Kaden has always had what my mother calls “the quitsies.” He has always had someone to do everything for him. I guess it’s first child syndrome, but this boy is helpless. We’ve made light of it for years.

“that boy has a lot of quit in him.” “I’m praying for his future wife because she’s going to be busy.” “He’s going to need to marry Mary Poppins.”

It’s not funny. It’s not cute. It made being lazy “acceptable” in his mind.

My husband had a come to Jesus meeting with him that day. Work ethic isn’t optional. It’s what separates men from boys. He made it quite clear that we were raising MEN.

Let me share with you where we went wrong and what we’re changing to help our son… notice I didn’t say “fix” him, he’s not broken. Just mislead… by the two people who love him more than all others.

We failed our boys by always doing things for them. 

I think it’s somewhat natural to fall into this trap. When our boys make their beds I tend to go behind them and straighten them. Bring them up to my standards. I did that so often that they stopped trying. Sloppy covers, pillows missing pillow cases were the norm. They knew mom would take care of it. Same goes with laundry. I always did the wash, if they put their clothes away they get stuffed in a drawer or thrown in the bottom of the closet. Rather than making them do things properly, I just did it for them so that I didn’t have to iron.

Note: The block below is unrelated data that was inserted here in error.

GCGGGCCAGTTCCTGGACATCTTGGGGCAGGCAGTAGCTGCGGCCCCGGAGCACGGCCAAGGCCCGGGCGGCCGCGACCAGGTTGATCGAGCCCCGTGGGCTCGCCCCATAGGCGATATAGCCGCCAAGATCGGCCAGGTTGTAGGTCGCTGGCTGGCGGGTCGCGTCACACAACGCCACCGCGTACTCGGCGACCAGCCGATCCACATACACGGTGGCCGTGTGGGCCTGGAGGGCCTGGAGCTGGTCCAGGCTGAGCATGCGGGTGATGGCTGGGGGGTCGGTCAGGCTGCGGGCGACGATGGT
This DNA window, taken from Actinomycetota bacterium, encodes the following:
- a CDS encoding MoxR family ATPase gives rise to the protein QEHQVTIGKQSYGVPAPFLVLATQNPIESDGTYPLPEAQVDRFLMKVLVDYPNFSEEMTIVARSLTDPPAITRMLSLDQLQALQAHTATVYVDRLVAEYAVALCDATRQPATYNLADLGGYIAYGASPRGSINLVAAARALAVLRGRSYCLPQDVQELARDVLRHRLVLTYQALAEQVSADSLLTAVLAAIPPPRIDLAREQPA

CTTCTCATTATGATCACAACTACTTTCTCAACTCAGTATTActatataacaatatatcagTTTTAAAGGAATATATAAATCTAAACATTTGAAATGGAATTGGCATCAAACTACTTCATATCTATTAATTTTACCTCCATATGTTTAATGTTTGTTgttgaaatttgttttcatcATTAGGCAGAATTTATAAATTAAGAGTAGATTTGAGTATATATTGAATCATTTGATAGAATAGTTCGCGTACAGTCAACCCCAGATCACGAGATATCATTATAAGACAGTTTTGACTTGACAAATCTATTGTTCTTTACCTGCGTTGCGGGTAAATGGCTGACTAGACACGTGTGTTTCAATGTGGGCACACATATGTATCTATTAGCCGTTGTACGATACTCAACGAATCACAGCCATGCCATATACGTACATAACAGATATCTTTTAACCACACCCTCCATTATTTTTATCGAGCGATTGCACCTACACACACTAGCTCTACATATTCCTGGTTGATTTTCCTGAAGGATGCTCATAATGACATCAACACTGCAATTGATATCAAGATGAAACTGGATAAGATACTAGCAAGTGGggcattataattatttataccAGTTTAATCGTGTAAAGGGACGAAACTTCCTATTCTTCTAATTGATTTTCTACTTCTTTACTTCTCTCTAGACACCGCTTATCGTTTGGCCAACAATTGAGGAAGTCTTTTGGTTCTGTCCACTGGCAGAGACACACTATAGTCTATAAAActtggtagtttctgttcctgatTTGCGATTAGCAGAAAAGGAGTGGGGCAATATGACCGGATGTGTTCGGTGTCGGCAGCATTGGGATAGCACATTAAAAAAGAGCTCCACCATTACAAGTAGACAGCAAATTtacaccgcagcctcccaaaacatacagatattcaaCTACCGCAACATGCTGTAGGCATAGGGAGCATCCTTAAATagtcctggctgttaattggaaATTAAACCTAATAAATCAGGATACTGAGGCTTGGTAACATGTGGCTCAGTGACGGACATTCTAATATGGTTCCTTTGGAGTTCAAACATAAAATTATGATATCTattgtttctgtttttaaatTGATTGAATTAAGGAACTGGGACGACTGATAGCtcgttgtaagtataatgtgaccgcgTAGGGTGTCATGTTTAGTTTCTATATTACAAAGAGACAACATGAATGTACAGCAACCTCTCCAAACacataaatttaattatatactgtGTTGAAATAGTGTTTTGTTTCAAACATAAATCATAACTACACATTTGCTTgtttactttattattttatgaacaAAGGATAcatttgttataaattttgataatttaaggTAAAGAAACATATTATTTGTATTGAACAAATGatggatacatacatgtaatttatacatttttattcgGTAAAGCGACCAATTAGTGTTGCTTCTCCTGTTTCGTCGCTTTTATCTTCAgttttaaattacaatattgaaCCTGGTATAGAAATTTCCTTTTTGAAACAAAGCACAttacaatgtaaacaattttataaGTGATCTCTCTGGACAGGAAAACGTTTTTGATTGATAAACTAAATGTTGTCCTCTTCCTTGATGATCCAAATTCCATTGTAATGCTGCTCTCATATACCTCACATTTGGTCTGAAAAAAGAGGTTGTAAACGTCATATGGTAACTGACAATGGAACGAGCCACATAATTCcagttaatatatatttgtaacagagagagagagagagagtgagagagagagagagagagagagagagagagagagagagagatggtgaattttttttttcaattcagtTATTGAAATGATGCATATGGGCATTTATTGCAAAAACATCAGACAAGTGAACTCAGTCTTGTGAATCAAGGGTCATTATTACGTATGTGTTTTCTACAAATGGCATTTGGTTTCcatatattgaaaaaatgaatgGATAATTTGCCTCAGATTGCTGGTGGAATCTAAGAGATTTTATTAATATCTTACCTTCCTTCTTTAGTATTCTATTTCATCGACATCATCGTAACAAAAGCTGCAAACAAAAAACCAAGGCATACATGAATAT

I still put peanut butter and jelly on their waffles for them. *blush* They’re 11 and 9. They’re capable. Yet when they wine, or say that I do it better, I fall for it. Sometimes they will bring me a package of snacks to open for them… because they can’t? Really? Yet I would open them. Ridiculous right?

We failed our boys by not implementing chores early enough and being consistent.